I wait on fasteners and other supplies to arrive from Pinball Life, PBResource, and McMaster-Carr; so let's get back to the backbox. Time to put it back together with the tin and such. First; I assembled the Fan Controller which will be used to keep the new fans in check. This designed was a KISS re-implementation (keep it simple stupid) of the Fan Controller I designed for the Captain's Chair a few years ago. Here's the TAPR/NCLed schematics for those that are interested:


    PCBs assembled and tested:


    Some Standoffs and Installed:


    While I was monkeying around in the backbox; I needed to redo the cards which were deteriorating with age. Also; the cards were not Star Trek; but supersonic as that was the head used as a donor. So I scanned the cards into the computer and recreated the same font which a little "flair" for the Mirror Universe. I printed the cards on 110lbs card stock using my color Laser printer and trimmed them with a xacto blade. I kept the original OQA tag from the supersonic head as I thought it would serve as a reminder.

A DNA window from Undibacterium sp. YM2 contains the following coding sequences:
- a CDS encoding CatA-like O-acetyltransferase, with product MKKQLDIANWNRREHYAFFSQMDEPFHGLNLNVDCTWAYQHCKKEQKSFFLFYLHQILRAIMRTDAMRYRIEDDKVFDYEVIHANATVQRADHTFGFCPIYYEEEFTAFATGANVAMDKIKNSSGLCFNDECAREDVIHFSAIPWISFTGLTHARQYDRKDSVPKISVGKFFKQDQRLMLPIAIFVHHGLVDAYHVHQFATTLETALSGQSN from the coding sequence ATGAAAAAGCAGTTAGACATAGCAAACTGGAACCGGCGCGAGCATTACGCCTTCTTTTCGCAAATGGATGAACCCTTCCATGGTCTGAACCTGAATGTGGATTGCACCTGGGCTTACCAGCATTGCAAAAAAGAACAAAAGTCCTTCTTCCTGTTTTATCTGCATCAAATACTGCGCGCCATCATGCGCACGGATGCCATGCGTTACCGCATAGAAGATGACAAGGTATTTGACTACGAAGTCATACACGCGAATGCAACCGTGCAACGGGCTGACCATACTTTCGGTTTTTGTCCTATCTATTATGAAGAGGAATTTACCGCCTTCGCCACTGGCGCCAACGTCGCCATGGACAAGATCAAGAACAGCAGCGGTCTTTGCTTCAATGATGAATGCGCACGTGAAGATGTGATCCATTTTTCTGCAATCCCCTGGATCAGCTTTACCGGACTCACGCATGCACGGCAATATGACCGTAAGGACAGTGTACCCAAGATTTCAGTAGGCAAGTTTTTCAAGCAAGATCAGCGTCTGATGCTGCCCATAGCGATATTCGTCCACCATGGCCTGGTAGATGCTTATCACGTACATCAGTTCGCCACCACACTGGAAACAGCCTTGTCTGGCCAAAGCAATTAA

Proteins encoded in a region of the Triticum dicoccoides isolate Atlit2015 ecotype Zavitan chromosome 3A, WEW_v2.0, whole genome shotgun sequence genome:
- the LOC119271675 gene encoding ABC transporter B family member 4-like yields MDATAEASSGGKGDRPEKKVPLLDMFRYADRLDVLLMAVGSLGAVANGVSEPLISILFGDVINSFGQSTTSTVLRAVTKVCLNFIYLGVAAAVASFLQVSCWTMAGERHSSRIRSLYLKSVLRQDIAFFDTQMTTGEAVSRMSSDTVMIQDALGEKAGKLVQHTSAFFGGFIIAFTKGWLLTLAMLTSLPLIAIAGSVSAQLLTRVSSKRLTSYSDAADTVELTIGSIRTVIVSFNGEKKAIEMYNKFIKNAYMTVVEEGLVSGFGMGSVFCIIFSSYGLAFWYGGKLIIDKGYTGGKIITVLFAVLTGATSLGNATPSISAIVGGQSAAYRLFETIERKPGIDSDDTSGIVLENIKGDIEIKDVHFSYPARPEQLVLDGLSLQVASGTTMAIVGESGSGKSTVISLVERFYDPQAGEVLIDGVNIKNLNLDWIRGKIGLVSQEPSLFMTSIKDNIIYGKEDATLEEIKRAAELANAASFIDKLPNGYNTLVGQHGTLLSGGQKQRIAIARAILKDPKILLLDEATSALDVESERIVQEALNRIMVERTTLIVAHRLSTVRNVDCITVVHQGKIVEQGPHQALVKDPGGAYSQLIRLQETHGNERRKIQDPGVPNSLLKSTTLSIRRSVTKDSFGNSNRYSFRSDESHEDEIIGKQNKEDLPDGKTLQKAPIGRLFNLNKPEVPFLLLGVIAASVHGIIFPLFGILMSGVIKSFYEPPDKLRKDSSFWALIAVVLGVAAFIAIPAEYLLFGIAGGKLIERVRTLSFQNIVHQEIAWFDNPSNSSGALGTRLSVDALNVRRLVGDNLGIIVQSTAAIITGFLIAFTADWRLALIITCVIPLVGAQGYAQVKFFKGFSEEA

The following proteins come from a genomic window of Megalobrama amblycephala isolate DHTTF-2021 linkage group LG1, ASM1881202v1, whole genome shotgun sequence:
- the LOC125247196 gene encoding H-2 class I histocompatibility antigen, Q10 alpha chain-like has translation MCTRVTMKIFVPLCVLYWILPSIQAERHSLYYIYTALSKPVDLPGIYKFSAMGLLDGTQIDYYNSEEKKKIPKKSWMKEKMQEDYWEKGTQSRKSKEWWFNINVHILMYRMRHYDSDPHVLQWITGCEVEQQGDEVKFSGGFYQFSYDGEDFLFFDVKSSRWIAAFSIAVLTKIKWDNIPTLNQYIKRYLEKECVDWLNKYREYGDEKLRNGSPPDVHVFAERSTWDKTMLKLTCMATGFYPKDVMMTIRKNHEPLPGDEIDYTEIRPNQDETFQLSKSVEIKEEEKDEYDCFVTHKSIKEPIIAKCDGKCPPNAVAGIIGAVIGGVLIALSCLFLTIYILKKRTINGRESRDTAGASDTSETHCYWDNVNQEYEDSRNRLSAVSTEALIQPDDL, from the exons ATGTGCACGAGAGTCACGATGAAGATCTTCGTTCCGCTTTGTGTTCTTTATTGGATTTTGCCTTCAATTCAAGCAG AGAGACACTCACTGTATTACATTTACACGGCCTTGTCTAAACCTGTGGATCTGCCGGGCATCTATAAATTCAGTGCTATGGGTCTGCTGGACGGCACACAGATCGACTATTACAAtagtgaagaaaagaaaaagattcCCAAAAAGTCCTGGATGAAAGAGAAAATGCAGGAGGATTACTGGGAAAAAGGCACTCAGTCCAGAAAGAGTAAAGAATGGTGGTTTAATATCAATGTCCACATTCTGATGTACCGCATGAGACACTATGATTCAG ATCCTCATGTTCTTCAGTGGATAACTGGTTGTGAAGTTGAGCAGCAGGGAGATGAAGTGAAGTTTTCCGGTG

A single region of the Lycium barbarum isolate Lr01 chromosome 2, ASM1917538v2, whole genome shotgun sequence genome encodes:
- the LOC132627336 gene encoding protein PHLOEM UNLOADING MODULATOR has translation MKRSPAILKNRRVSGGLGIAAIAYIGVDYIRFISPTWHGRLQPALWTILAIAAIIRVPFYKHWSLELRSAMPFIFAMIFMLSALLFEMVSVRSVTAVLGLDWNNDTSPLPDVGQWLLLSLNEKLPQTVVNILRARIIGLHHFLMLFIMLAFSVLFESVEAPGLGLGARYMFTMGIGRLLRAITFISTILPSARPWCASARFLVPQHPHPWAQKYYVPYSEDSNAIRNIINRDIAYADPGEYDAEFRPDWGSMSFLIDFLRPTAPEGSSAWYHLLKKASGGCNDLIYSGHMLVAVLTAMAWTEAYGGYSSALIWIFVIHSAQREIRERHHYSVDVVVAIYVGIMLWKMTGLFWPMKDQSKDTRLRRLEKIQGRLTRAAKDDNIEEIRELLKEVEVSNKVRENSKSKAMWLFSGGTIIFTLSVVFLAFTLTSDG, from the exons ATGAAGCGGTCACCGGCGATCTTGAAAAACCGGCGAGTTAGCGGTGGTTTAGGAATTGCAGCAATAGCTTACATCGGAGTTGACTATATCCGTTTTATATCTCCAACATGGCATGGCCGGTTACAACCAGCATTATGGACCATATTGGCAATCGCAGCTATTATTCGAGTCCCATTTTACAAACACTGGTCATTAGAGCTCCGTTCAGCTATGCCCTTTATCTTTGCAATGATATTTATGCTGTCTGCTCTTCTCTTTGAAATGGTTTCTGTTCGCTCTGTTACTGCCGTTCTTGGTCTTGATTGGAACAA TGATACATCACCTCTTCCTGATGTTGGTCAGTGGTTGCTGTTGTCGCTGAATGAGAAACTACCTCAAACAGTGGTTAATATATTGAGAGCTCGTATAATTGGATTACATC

Some closeup shots:




    With that update; I think we're done with the updates for the night.
    Toddles.

  6. #56
    awesome work , just beautiful!

  7. #57
    Lots of work behind the scenes getting the gross-level assembly started on the PF. Basically; I went thru and assembled all the Turbo bummers; kickout; switches such from the bottom side. No real pictures of this due to the tedious work involved. Once I had the big parts on the bottom of the playfield it was time to start installing some lighting. As I stated earlier in the thread; I created some custom LED boards to replace the underside switched Lamps.